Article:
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Ryan-Lanigan v. Bureau of Real Estate

California Court of Appeal, Third District

December 13, 2013

Peggie Anne RYAN-LANIGAN, Plaintiff and Respondent,
v.
Bureau of Real Estate,[1] Defendant and Appellant.

[CERTIFIED FOR PARTIAL PUBLICATION[*]]

APPEAL from a judgment of the Superior Court of Sacramento County, Jaime R. Roman, Judge. Affirmed. (Super. Ct. No. 34-2010-80000626CUWMGDS).

Page 73

COUNSEL

[165 Cal.Rptr.3d 583] Kamala D. Harris, Attorney General, Paul D. Gifford, Assistant Attorney General, William L. Carter and Amy J. Winn, Deputy Attorneys General, for Defendant and Appellant.

Mark S. Axup, Sacramento, for Plaintiff and Respondent.

OPINION

MURRAY, J.

Page 74

The California Bureau of Real Estate (the Bureau) revoked the real estate salesperson's license of Peggie Anne Ryan- [165 Cal.Rptr.3d 584] Lanigan due to her conviction of misdemeanor hit and run (Veh. Code, § 20002, subd. (a)) on a no contest plea. Ryan-Lanigan petitioned the Sacramento Superior Court for a writ of administrative mandamus (Code Civ. Proc., § 1094.5) on the ground that, before the Bureau revoked her license, the superior court where her plea was entered (the criminal court) set aside her misdemeanor conviction nunc pro tunc, allowed her to withdraw her plea and plead to a basic speed law infraction, and dismissed the hit-and-run charge. On her petition, the trial court entered judgment in favor of Ryan-Lanigan, ordering issuance of a writ directing the Bureau to set aside its decision revoking her real estate license and remanding to the Bureau to reconsider its decision.

The Bureau appeals, arguing (1) Business and Professions Code section 10177[2] authorizes the license revocation despite the criminal court's order allowing Ryan-Lanigan to withdraw her no contest plea and setting aside the misdemeanor conviction, (2) the criminal court order is void, and (3) substantial evidence supports the Bureau's decision to revoke Ryan-Lanigan's real estate license.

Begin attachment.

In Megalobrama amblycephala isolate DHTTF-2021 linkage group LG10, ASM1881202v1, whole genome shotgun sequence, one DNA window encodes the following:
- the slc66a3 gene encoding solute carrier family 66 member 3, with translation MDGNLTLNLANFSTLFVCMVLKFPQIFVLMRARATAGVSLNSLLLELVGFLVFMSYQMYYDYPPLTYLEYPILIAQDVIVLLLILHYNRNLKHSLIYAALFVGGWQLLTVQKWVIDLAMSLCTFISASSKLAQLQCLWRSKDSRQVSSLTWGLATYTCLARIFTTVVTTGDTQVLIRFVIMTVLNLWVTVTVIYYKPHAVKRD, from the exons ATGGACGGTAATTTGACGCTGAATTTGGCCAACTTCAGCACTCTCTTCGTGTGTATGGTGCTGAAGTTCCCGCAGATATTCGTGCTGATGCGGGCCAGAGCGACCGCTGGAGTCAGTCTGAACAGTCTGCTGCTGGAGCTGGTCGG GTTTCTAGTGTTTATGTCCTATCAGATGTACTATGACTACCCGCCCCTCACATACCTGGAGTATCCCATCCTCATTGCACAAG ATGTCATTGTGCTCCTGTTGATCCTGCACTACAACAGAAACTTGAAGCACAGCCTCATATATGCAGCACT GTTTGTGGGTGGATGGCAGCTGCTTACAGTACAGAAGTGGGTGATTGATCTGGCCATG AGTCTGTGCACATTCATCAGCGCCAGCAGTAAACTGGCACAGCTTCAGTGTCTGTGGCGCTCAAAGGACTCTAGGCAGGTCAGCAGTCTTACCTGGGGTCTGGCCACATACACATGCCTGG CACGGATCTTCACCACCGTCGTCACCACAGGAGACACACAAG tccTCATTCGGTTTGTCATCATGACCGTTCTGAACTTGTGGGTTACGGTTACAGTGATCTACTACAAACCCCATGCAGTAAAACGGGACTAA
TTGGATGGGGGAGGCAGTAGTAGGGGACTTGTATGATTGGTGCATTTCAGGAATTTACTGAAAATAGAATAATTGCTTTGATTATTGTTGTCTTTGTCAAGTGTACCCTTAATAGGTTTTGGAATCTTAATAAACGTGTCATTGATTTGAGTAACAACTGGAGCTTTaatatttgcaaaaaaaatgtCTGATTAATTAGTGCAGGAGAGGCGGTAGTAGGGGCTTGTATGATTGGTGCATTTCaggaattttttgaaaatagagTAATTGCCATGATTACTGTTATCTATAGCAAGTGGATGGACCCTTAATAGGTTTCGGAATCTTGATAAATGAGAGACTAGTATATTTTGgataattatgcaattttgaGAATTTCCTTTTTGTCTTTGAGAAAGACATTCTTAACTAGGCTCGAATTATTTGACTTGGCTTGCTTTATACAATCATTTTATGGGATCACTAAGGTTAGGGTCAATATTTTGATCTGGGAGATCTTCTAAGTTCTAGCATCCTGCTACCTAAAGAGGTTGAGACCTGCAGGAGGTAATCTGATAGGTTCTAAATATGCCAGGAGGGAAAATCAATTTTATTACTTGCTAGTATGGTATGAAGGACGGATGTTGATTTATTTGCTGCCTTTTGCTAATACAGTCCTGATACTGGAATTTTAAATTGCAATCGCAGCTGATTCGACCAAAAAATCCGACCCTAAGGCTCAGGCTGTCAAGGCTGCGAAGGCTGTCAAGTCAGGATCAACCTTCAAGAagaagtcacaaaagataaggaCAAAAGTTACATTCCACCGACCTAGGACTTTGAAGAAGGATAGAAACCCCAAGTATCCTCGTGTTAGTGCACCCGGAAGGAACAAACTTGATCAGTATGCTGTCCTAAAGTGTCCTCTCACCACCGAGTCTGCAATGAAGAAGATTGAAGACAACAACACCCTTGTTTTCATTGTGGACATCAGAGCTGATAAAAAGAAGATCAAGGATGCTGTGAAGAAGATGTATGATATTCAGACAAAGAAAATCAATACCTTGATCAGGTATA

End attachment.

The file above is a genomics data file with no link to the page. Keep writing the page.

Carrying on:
In the published portion of the opinion, we hold that section 10177 does not authorize the license revocation in this case because that section does not allow discipline when there has been a dismissal unless the dismissal is pursuant to Penal Code section 1203.4, i.e., an expungement. Here, the dismissal was not pursuant to Penal Code section 1203.4, and there is no other evidence supporting the Bureau's revocation of Ryan-Lanigan's real estate license. In the unpublished portion of the opinion, we conclude that the criminal court's order of dismissal is not void.

We affirm.

Page 75

FACTUAL AND PROCEDURAL BACKGROUND

On November 4, 2007, shortly after 6:00 p.m., Ryan-Lanigan was driving home from her office and rear-ended a vehicle that was stopped at a stop sign. The victim and her two small children who were in the vehicle did not sustain any injuries, but the victim's vehicle sustained damage to the right rear bumper and panel. The victim said Ryan-Lanigan refused to wait for the California Highway Patrol (CHP), got back in her car, and left the scene without giving her name or address.[3]

[165 Cal.Rptr.3d 585] About 7:00 p.m., CHP officers went to Ryan-Lanigan's home. A television was on and visible through the window. The officers knocked on the door and rang the doorbell repeatedly for 10 minutes, but no one answered.

The CHP report concluded, based on the damage to the victim's car and the victim's estimate that Ryan-Lanigan was traveling about 20 miles per hour at the point of impact, that Ryan-Lanigan caused the collision by violating Vehicle Code section 22350, which prohibits driving at a speed which endangers the safety of persons or property.

On January 13, 2009, in criminal case No. P07CRM8922 in El Dorado County, Ryan-Lanigan pleaded no contest and was convicted of misdemeanor hit and run with property damage. (Veh. Code, § 20002, subd. (a).) The criminal court suspended imposition of sentence and placed Ryan-Lanigan on probation for 36 months, with conditions including restitution and completion of a specified number of Alcoholics Anonymous (AA) meetings.

In November 2009, a deputy real estate commissioner filed an accusation seeking disciplinary action against Ryan-Lanigan's real estate license on the ground that she was convicted of misdemeanor hit and run, which bears a substantial relationship to the qualifications, functions or duties of a real ...


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